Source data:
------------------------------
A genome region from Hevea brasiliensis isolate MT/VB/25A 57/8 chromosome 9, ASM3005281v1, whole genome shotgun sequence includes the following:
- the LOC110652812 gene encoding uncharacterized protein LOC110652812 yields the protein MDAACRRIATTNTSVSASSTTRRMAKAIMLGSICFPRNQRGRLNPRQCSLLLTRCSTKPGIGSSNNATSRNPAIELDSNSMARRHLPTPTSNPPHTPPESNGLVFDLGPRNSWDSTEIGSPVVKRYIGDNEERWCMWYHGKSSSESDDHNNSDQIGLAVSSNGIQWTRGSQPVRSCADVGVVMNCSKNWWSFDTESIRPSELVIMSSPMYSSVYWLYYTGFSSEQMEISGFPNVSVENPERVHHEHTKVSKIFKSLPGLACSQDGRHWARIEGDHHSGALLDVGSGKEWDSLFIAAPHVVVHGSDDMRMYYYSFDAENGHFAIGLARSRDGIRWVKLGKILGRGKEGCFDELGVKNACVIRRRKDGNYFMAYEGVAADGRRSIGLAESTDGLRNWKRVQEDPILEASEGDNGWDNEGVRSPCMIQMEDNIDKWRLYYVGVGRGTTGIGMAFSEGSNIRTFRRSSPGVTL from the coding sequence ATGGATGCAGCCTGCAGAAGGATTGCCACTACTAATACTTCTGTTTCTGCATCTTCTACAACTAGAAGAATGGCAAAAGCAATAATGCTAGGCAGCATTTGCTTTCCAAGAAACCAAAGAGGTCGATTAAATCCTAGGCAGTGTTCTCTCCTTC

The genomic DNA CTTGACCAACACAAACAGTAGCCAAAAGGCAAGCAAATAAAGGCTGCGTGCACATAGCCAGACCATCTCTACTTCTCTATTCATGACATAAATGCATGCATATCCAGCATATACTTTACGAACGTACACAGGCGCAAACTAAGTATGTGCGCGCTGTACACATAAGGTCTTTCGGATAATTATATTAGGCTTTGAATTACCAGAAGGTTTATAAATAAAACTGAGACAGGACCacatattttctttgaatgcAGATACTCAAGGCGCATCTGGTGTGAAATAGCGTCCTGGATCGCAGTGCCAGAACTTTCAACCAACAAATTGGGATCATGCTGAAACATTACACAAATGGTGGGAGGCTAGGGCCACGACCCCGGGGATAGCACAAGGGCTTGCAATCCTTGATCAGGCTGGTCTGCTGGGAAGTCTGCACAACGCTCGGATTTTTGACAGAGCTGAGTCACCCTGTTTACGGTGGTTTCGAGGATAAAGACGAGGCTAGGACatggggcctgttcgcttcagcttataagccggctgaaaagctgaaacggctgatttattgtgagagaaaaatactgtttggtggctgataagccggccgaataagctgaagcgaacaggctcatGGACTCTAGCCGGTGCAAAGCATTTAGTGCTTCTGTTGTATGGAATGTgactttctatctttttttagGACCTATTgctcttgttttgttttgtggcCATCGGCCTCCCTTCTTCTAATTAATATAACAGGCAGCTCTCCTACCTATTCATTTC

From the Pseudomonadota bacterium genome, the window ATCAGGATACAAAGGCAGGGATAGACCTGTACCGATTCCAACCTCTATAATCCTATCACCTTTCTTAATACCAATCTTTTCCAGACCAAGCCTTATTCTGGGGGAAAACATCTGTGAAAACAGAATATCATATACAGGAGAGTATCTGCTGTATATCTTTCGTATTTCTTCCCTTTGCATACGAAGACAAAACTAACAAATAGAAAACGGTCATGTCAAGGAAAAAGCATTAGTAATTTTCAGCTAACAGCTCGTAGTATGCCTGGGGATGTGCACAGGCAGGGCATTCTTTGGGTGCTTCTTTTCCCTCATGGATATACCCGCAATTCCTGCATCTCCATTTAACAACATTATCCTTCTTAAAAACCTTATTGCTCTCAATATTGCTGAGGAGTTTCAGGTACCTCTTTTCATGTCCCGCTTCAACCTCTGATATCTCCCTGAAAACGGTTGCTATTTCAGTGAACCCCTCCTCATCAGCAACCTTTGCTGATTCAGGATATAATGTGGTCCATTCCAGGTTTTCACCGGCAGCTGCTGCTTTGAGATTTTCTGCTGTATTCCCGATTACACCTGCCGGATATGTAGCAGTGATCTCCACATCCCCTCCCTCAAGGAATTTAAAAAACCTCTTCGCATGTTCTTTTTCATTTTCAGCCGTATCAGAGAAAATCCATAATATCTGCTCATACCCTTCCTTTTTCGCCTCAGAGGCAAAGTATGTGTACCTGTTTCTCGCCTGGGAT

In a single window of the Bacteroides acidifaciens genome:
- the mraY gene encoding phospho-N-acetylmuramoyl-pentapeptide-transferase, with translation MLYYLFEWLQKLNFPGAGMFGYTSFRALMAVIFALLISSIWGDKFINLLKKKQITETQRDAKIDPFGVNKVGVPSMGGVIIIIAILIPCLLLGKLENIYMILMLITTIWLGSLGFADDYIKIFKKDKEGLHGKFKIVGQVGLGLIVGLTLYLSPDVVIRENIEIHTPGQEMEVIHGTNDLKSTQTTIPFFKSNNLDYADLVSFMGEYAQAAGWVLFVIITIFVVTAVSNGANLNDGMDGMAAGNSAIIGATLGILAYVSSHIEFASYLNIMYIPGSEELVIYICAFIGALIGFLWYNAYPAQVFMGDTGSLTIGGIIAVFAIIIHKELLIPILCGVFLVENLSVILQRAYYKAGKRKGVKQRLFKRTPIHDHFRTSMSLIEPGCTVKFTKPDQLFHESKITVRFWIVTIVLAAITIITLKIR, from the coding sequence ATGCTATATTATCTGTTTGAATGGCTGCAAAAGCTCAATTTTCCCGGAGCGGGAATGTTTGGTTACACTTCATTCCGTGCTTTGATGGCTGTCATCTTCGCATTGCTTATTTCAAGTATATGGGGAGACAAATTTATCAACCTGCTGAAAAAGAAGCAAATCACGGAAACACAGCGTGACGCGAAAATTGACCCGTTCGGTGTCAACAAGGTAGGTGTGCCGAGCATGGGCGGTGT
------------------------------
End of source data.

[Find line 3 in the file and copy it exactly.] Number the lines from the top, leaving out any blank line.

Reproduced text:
The genomic DNA CTTGACCAACACAAACAGTAGCCAAAAGGCAAGCAAATAAAGGCTGCGTGCACATAGCCAGACCATCTCTACTTCTCTATTCATGACATAAATGCATGCATATCCAGCATATACTTTACGAACGTACACAGGCGCAAACTAAGTATGTGCGCGCTGTACACATAAGGTCTTTCGGATAATTATATTAGGCTTTGAATTACCAGAAGGTTTATAAATAAAACTGAGACAGGACCacatattttctttgaatgcAGATACTCAAGGCGCATCTGGTGTGAAATAGCGTCCTGGATCGCAGTGCCAGAACTTTCAACCAACAAATTGGGATCATGCTGAAACATTACACAAATGGTGGGAGGCTAGGGCCACGACCCCGGGGATAGCACAAGGGCTTGCAATCCTTGATCAGGCTGGTCTGCTGGGAAGTCTGCACAACGCTCGGATTTTTGACAGAGCTGAGTCACCCTGTTTACGGTGGTTTCGAGGATAAAGACGAGGCTAGGACatggggcctgttcgcttcagcttataagccggctgaaaagctgaaacggctgatttattgtgagagaaaaatactgtttggtggctgataagccggccgaataagctgaagcgaacaggctcatGGACTCTAGCCGGTGCAAAGCATTTAGTGCTTCTGTTGTATGGAATGTgactttctatctttttttagGACCTATTgctcttgttttgttttgtggcCATCGGCCTCCCTTCTTCTAATTAATATAACAGGCAGCTCTCCTACCTATTCATTTC